This article was originally published in Encyclopedia Britannica, Eleventh Edition, Volume IV. Anonymous. Cambridge: University Press, 1910. p. 313.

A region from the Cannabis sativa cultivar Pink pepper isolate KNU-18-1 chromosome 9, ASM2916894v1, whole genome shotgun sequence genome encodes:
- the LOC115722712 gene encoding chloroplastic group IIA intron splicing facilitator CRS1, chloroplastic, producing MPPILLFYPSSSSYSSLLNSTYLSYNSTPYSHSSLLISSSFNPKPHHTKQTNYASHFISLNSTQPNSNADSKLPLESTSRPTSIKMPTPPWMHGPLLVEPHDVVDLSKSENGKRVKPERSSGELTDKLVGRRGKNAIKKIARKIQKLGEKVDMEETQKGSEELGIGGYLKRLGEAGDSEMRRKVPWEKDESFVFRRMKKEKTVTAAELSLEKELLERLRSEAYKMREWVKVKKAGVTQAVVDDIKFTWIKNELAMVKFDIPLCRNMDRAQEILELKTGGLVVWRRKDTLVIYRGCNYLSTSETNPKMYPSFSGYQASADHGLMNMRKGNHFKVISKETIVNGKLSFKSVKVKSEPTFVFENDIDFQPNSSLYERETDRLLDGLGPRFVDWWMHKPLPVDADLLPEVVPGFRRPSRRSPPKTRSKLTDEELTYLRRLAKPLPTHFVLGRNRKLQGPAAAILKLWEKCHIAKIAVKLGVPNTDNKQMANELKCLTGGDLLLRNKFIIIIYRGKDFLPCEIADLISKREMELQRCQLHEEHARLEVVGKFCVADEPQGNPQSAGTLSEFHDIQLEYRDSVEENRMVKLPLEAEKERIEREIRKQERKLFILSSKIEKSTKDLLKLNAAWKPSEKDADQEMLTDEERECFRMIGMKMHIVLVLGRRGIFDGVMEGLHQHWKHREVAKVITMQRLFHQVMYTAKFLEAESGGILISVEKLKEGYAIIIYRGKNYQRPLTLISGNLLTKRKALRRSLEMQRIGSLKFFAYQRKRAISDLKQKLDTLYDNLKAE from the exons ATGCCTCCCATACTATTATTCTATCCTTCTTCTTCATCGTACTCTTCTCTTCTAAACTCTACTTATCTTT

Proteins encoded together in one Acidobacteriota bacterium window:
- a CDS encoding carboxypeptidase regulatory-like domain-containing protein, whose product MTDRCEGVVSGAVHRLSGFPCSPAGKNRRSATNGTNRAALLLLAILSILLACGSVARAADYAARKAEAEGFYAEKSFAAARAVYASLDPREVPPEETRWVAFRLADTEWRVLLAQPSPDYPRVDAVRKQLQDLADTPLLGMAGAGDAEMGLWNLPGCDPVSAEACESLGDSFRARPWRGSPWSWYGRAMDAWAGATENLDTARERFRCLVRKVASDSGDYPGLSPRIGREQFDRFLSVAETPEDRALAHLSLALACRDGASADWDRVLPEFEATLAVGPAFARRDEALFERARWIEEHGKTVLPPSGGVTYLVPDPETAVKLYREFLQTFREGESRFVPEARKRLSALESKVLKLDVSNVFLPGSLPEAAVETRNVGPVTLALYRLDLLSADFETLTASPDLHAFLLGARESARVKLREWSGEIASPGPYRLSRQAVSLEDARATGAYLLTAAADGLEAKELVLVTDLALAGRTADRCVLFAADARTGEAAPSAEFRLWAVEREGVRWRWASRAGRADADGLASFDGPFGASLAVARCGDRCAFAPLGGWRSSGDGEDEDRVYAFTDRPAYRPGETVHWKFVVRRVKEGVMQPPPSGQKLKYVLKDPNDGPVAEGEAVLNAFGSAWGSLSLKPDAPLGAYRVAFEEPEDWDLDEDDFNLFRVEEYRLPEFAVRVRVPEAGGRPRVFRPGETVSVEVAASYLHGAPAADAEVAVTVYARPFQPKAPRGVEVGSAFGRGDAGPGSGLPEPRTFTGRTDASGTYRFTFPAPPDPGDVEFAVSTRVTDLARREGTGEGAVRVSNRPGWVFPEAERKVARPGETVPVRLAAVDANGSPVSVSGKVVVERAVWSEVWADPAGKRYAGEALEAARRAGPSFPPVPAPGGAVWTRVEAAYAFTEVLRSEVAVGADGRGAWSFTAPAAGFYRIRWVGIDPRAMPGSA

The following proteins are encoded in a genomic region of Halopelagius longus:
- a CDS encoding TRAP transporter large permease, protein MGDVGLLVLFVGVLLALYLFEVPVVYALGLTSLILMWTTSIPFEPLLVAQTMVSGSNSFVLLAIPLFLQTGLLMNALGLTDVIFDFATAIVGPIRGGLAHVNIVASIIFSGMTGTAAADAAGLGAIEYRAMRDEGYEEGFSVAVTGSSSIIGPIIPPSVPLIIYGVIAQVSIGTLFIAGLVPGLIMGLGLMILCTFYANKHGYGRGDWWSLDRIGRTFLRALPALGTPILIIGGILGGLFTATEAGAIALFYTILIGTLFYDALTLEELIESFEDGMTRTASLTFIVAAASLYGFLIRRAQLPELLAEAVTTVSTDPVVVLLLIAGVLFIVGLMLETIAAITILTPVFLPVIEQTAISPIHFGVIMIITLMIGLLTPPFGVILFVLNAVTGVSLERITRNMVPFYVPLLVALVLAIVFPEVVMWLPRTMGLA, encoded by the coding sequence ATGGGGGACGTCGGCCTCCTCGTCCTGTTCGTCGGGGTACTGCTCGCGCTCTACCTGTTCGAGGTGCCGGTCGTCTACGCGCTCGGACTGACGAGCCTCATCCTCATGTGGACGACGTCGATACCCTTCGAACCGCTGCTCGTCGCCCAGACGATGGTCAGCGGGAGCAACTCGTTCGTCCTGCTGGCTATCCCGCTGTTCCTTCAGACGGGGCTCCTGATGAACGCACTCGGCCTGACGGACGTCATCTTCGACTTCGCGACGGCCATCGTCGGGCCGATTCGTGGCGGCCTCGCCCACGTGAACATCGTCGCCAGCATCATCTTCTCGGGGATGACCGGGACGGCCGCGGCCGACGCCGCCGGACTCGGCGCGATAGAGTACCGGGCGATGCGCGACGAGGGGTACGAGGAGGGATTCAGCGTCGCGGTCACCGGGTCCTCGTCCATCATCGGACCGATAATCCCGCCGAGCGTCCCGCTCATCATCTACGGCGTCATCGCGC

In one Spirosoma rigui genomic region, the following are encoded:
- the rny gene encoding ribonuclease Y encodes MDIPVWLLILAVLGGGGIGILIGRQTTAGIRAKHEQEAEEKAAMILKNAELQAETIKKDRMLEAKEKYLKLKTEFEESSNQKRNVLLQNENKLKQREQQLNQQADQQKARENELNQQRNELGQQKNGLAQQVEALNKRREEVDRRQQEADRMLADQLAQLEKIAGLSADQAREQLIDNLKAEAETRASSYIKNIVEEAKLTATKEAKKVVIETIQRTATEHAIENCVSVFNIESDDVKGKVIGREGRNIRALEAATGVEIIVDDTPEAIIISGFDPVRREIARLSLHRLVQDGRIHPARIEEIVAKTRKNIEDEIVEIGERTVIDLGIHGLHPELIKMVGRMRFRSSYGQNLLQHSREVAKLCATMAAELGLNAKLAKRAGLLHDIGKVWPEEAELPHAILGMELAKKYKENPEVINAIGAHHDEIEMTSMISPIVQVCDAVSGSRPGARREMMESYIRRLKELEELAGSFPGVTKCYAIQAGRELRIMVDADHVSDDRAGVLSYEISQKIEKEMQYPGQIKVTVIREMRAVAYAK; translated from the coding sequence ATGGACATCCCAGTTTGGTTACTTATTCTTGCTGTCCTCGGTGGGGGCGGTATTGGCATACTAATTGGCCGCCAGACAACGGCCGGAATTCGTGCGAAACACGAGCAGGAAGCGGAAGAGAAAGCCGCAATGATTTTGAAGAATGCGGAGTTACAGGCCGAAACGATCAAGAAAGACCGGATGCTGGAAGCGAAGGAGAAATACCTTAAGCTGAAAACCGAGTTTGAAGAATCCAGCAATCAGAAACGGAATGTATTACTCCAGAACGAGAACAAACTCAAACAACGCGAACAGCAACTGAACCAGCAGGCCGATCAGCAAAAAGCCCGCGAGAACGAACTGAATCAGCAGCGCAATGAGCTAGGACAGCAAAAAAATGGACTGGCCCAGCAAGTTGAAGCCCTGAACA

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BOUCICAULT, DION (1820-1890), Irish actor and playwright, was born in Dublin on the 26th of December 1820, the son of a French refugee and an Irish mother. Before he was twenty he was fortunate enough to make an immediate success as a dramatist with London Assurance, produced at Covent Garden on the 4th of March, 1841, with a cast that included Charles Matthews, William Farren, Mrs. Nesbitt and Madame Vestris. He rapidly followed this with a number of other plays, among the most successful of the early ones being Old Heads and Young Hearts, Louis XI, and The Corsican Brothers. In June 1852 he made his first appearance as an actor in a melodrama of his own entitled The Vampire at the Princess' theatre. From 1853 to 1869 he was in the United States, where he was always a popular favourite. On his return to England, he produced at the Adelphi a dramatic adaptation of Gerald Griffin's novel, The Comedians, entitled Colleen Bawn. This play, one of the most successful of modern times, was performed in almost every city in the United Kingdom and the United States, and made its author a handsome fortune, which he lost in the management of various London theatres. It was followed by The Octoroon (1861), the popularity of which was almost as great. Boucicault's next marked success was at the Princess' theatre in 1865 with Arrah-na-Pogue, in which he played the part of a Wicklow carman. This, and his admirable creation of Con in his play The Shaugraun (first produced at Drury Lane in 1875), won him the reputation of being the best stage Irishman of his time. In 1875 he returned to New York City and finally made his home there, but he paid occasional visits to London, where his last appearance was made in his play, The Jilt, in 1886. The Streets of London and After Dark were two of his late successes as a dramatist. He died in New York on the 18th of September, 1890. Boucicault was twice married, his first wife being Agnes Robertson, the adopted daughter of Charles Kean, and herself an actress of unusual ability. Three children, Dion (b. 1859), Aubrey (b. 1868) and Nina, also became distinguished in the profession.

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